Minister for Gender, Women and Social Protection, Nana Oye Lithur, has called on government to capture head porters, (commonly referred to as Kayayei) in the grants of the Livelihood Empowerment Against Poverty (LEAP) programme.
This, the human rights activist said, is necessary to help ease the plight of the impoverished Ghanaians who are mainly of northern descent
“The ministry [of gender, women and social protection] will also explore the possibility of capturing the Kayayei under social intervention (especially cash transfer) programmes such as the Livelihood Empowerment Against Poverty (LEAP)…,” she said on the floor of Parliament yesterday when she delivered a statement on the plight of head porters in Ghana.
Other programmes to tackle the canker, she said, would include her outfit collecting data on the number of Kayayei in major towns and cities in the country and helping to equip them with vocational skills.
After the training, the minister said the head porters would be given various equipment to make their employment easier, adding that her ministry would also take pragmatic steps to prosecute parents of kayayei found in the southern part of the country.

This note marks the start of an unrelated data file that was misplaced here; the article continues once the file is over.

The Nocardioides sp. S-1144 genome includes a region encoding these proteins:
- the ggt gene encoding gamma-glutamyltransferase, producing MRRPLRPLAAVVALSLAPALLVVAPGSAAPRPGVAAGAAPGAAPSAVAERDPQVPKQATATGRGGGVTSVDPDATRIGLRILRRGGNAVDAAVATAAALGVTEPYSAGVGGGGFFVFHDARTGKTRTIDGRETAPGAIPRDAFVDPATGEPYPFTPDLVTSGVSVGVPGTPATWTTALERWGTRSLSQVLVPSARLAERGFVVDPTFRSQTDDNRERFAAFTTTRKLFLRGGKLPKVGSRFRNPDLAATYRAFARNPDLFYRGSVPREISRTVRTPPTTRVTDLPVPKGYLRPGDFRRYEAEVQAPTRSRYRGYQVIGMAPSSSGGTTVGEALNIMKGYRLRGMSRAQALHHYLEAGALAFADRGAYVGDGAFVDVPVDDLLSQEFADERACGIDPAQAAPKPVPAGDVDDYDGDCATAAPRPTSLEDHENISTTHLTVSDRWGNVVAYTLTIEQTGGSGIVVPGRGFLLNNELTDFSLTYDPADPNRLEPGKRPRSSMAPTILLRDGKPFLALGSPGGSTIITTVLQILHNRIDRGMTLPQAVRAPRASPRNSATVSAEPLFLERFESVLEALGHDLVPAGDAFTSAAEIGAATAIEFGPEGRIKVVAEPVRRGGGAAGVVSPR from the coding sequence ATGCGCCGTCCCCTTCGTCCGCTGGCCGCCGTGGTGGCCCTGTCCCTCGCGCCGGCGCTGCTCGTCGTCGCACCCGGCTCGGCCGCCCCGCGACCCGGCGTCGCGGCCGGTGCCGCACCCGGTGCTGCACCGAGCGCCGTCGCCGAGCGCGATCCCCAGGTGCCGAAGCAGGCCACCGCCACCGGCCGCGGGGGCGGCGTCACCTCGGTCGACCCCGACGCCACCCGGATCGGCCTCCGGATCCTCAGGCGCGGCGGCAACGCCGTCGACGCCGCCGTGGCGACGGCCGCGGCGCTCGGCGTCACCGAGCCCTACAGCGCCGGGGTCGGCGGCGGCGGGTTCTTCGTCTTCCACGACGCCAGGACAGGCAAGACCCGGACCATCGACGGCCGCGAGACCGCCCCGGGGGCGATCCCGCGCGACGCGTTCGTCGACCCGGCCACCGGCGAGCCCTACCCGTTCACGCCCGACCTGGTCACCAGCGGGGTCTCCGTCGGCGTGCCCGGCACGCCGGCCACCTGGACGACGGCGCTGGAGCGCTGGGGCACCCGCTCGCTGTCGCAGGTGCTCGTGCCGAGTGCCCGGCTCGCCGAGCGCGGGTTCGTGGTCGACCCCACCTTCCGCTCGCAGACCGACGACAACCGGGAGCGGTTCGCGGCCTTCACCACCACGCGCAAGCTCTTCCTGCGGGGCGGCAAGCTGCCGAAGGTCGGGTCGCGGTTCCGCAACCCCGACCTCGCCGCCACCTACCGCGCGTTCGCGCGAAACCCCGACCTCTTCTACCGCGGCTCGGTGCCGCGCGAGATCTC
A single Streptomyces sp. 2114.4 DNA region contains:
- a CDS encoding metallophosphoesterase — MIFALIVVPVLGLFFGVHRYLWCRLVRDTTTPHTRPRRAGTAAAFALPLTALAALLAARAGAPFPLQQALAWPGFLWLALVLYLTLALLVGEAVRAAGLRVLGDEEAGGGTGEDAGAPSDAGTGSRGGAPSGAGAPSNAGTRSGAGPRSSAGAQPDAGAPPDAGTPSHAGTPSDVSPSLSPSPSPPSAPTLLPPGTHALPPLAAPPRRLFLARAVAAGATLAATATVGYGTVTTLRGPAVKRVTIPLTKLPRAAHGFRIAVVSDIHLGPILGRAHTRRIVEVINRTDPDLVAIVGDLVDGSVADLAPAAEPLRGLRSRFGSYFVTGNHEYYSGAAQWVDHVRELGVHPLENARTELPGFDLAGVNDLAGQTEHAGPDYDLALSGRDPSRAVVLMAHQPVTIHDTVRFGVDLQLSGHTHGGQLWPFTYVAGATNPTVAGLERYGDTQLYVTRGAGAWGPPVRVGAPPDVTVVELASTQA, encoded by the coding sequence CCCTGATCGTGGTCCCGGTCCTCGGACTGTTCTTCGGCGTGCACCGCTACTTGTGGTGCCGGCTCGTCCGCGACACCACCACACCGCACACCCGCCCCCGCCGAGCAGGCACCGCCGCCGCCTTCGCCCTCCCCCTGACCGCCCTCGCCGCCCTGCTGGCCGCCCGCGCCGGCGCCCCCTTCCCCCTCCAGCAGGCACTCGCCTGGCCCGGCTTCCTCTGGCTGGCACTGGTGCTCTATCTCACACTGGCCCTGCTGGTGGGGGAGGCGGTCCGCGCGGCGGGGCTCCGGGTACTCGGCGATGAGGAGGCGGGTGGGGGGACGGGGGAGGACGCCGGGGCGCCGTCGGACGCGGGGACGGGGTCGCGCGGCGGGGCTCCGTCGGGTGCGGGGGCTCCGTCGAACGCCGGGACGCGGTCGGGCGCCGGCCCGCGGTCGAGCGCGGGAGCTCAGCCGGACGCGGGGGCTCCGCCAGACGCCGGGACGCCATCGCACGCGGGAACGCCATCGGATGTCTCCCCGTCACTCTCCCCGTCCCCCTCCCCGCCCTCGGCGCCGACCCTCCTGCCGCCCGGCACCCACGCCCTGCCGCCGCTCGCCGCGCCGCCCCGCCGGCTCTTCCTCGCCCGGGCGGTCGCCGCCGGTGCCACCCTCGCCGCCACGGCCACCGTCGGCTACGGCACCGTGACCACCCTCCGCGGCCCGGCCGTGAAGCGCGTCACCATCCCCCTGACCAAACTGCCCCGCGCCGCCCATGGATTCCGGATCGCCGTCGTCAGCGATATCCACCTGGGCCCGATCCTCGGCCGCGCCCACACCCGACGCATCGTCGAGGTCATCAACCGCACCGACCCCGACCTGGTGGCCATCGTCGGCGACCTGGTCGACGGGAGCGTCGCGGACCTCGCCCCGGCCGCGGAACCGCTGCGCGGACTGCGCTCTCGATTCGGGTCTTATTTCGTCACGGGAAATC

However, these measures including the enrolment of head porters on the LEAP programme, Member of Parliament (MP) for Oforikrom, Elisabeth Agyeman, says is not the best of solutions for the Kayayei menace.
To her, head porters do not need that and called on the minister to work to better the living conditions of the porters by helping to provide them with decent accommodation and also with the best of education.
“They need to have better care and love because most of them are sick…,” she said recounting how she heavily spent on the porters when she decided to care for those in her constituency.
She narrated that her personal experience with head porters has made her to better appreciate their plight and hence was disappointed that the second Deputy Speaker of Parliament, Ebo Barton-Odro, prevented her and other MPs from contributing to the minister’s statement.
Madam Elisabeth Agyeman said her encounter with Nana Oye Lithur could have helped her to ascertain if she believes her ministry’s plan for the porters is the best.
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